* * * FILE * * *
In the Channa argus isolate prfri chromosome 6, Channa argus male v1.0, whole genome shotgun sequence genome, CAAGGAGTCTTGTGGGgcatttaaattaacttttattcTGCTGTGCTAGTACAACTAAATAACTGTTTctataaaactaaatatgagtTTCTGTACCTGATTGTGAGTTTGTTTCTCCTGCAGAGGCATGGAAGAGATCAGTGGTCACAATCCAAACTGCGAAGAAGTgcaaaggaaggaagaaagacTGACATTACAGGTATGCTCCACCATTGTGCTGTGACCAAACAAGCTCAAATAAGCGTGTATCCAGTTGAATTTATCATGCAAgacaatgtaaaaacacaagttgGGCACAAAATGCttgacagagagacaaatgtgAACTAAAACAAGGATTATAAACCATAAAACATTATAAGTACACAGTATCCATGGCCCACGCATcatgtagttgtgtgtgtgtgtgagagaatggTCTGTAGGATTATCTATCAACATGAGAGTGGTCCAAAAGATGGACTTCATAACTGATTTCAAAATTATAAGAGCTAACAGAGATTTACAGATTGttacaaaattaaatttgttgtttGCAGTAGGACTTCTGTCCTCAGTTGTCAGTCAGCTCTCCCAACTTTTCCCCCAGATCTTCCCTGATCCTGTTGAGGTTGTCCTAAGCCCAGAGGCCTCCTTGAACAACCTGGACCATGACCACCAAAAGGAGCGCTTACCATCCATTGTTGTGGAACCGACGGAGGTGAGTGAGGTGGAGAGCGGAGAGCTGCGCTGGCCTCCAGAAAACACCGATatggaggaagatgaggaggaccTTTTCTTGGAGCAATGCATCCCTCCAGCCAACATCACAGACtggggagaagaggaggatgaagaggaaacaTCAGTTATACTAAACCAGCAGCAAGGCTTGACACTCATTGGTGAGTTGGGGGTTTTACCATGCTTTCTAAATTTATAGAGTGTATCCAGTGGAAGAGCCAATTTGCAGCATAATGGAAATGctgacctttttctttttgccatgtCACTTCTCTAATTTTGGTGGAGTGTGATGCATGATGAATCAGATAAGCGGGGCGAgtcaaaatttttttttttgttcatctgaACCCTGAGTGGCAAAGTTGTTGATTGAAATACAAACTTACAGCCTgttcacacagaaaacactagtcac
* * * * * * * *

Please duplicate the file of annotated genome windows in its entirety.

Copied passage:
In the Channa argus isolate prfri chromosome 6, Channa argus male v1.0, whole genome shotgun sequence genome, CAAGGAGTCTTGTGGGgcatttaaattaacttttattcTGCTGTGCTAGTACAACTAAATAACTGTTTctataaaactaaatatgagtTTCTGTACCTGATTGTGAGTTTGTTTCTCCTGCAGAGGCATGGAAGAGATCAGTGGTCACAATCCAAACTGCGAAGAAGTgcaaaggaaggaagaaagacTGACATTACAGGTATGCTCCACCATTGTGCTGTGACCAAACAAGCTCAAATAAGCGTGTATCCAGTTGAATTTATCATGCAAgacaatgtaaaaacacaagttgGGCACAAAATGCttgacagagagacaaatgtgAACTAAAACAAGGATTATAAACCATAAAACATTATAAGTACACAGTATCCATGGCCCACGCATcatgtagttgtgtgtgtgtgtgagagaatggTCTGTAGGATTATCTATCAACATGAGAGTGGTCCAAAAGATGGACTTCATAACTGATTTCAAAATTATAAGAGCTAACAGAGATTTACAGATTGttacaaaattaaatttgttgtttGCAGTAGGACTTCTGTCCTCAGTTGTCAGTCAGCTCTCCCAACTTTTCCCCCAGATCTTCCCTGATCCTGTTGAGGTTGTCCTAAGCCCAGAGGCCTCCTTGAACAACCTGGACCATGACCACCAAAAGGAGCGCTTACCATCCATTGTTGTGGAACCGACGGAGGTGAGTGAGGTGGAGAGCGGAGAGCTGCGCTGGCCTCCAGAAAACACCGATatggaggaagatgaggaggaccTTTTCTTGGAGCAATGCATCCCTCCAGCCAACATCACAGACtggggagaagaggaggatgaagaggaaacaTCAGTTATACTAAACCAGCAGCAAGGCTTGACACTCATTGGTGAGTTGGGGGTTTTACCATGCTTTCTAAATTTATAGAGTGTATCCAGTGGAAGAGCCAATTTGCAGCATAATGGAAATGctgacctttttctttttgccatgtCACTTCTCTAATTTTGGTGGAGTGTGATGCATGATGAATCAGATAAGCGGGGCGAgtcaaaatttttttttttgttcatctgaACCCTGAGTGGCAAAGTTGTTGATTGAAATACAAACTTACAGCCTgttcacacagaaaacactagtcac